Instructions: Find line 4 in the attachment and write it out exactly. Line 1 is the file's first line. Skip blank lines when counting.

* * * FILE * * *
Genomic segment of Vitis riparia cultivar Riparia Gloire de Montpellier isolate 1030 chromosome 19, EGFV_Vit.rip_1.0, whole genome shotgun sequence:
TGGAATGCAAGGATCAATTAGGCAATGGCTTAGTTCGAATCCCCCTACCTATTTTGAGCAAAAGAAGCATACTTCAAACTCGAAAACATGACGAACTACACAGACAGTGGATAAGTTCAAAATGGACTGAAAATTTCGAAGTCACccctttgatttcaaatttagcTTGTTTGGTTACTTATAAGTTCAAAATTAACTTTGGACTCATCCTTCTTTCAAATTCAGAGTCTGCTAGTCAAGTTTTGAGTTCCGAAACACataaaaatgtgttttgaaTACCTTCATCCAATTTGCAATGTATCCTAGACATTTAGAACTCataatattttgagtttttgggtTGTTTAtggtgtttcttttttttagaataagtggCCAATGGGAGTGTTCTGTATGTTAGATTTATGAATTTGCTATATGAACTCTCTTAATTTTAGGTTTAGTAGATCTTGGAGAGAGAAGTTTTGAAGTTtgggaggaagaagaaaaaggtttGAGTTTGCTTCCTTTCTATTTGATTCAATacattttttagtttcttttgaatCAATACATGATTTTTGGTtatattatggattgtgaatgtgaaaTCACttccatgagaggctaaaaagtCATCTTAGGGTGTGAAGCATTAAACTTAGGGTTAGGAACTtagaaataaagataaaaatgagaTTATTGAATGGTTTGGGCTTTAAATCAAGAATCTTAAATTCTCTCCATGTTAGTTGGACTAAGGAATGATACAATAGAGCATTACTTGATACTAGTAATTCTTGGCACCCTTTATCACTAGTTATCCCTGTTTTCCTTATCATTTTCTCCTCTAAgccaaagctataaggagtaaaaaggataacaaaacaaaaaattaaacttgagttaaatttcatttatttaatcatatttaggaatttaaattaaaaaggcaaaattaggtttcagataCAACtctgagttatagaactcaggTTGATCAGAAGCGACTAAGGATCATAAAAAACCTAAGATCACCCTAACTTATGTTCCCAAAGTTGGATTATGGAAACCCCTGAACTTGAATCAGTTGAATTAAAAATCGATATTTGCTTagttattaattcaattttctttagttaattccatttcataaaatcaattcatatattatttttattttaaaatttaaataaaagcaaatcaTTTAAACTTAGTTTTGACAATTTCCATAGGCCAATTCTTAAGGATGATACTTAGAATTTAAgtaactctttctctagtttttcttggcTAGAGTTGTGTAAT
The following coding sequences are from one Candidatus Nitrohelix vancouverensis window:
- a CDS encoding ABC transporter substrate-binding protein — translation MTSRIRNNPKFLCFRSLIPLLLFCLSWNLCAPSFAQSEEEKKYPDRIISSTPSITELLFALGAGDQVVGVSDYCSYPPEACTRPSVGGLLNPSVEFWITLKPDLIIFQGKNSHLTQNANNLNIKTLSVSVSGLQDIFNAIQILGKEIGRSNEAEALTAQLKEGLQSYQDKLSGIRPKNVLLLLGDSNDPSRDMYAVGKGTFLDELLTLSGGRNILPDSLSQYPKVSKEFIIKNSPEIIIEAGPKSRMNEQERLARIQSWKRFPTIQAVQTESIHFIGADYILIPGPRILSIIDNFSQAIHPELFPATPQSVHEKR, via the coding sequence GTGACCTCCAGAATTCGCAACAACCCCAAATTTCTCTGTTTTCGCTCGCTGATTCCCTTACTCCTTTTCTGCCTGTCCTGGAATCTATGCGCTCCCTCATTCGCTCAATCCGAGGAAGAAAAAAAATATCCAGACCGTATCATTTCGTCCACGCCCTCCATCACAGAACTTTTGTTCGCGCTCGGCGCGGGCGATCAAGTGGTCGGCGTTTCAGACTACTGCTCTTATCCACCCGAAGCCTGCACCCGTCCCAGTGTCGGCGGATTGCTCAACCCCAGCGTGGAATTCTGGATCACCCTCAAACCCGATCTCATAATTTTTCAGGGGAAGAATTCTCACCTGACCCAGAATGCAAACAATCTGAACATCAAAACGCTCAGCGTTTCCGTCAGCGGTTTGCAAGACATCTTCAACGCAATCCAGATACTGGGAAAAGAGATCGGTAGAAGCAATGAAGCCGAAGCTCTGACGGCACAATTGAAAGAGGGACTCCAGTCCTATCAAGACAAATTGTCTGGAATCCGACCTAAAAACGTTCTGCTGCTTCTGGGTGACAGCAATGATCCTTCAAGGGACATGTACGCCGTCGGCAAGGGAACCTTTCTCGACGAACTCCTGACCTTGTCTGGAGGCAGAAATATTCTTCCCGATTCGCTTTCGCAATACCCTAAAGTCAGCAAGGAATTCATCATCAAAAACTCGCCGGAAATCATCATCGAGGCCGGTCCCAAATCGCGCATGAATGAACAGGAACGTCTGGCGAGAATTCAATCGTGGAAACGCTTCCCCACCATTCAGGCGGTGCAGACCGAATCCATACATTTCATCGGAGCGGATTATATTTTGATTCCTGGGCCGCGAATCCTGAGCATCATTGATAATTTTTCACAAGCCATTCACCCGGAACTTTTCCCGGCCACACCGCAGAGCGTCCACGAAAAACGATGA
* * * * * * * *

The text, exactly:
- a CDS encoding ABC transporter substrate-binding protein — translation MTSRIRNNPKFLCFRSLIPLLLFCLSWNLCAPSFAQSEEEKKYPDRIISSTPSITELLFALGAGDQVVGVSDYCSYPPEACTRPSVGGLLNPSVEFWITLKPDLIIFQGKNSHLTQNANNLNIKTLSVSVSGLQDIFNAIQILGKEIGRSNEAEALTAQLKEGLQSYQDKLSGIRPKNVLLLLGDSNDPSRDMYAVGKGTFLDELLTLSGGRNILPDSLSQYPKVSKEFIIKNSPEIIIEAGPKSRMNEQERLARIQSWKRFPTIQAVQTESIHFIGADYILIPGPRILSIIDNFSQAIHPELFPATPQSVHEKR, via the coding sequence GTGACCTCCAGAATTCGCAACAACCCCAAATTTCTCTGTTTTCGCTCGCTGATTCCCTTACTCCTTTTCTGCCTGTCCTGGAATCTATGCGCTCCCTCATTCGCTCAATCCGAGGAAGAAAAAAAATATCCAGACCGTATCATTTCGTCCACGCCCTCCATCACAGAACTTTTGTTCGCGCTCGGCGCGGGCGATCAAGTGGTCGGCGTTTCAGACTACTGCTCTTATCCACCCGAAGCCTGCACCCGTCCCAGTGTCGGCGGATTGCTCAACCCCAGCGTGGAATTCTGGATCACCCTCAAACCCGATCTCATAATTTTTCAGGGGAAGAATTCTCACCTGACCCAGAATGCAAACAATCTGAACATCAAAACGCTCAGCGTTTCCGTCAGCGGTTTGCAAGACATCTTCAACGCAATCCAGATACTGGGAAAAGAGATCGGTAGAAGCAATGAAGCCGAAGCTCTGACGGCACAATTGAAAGAGGGACTCCAGTCCTATCAAGACAAATTGTCTGGAATCCGACCTAAAAACGTTCTGCTGCTTCTGGGTGACAGCAATGATCCTTCAAGGGACATGTACGCCGTCGGCAAGGGAACCTTTCTCGACGAACTCCTGACCTTGTCTGGAGGCAGAAATATTCTTCCCGATTCGCTTTCGCAATACCCTAAAGTCAGCAAGGAATTCATCATCAAAAACTCGCCGGAAATCATCATCGAGGCCGGTCCCAAATCGCGCATGAATGAACAGGAACGTCTGGCGAGAATTCAATCGTGGAAACGCTTCCCCACCATTCAGGCGGTGCAGACCGAATCCATACATTTCATCGGAGCGGATTATATTTTGATTCCTGGGCCGCGAATCCTGAGCATCATTGATAATTTTTCACAAGCCATTCACCCGGAACTTTTCCCGGCCACACCGCAGAGCGTCCACGAAAAACGATGA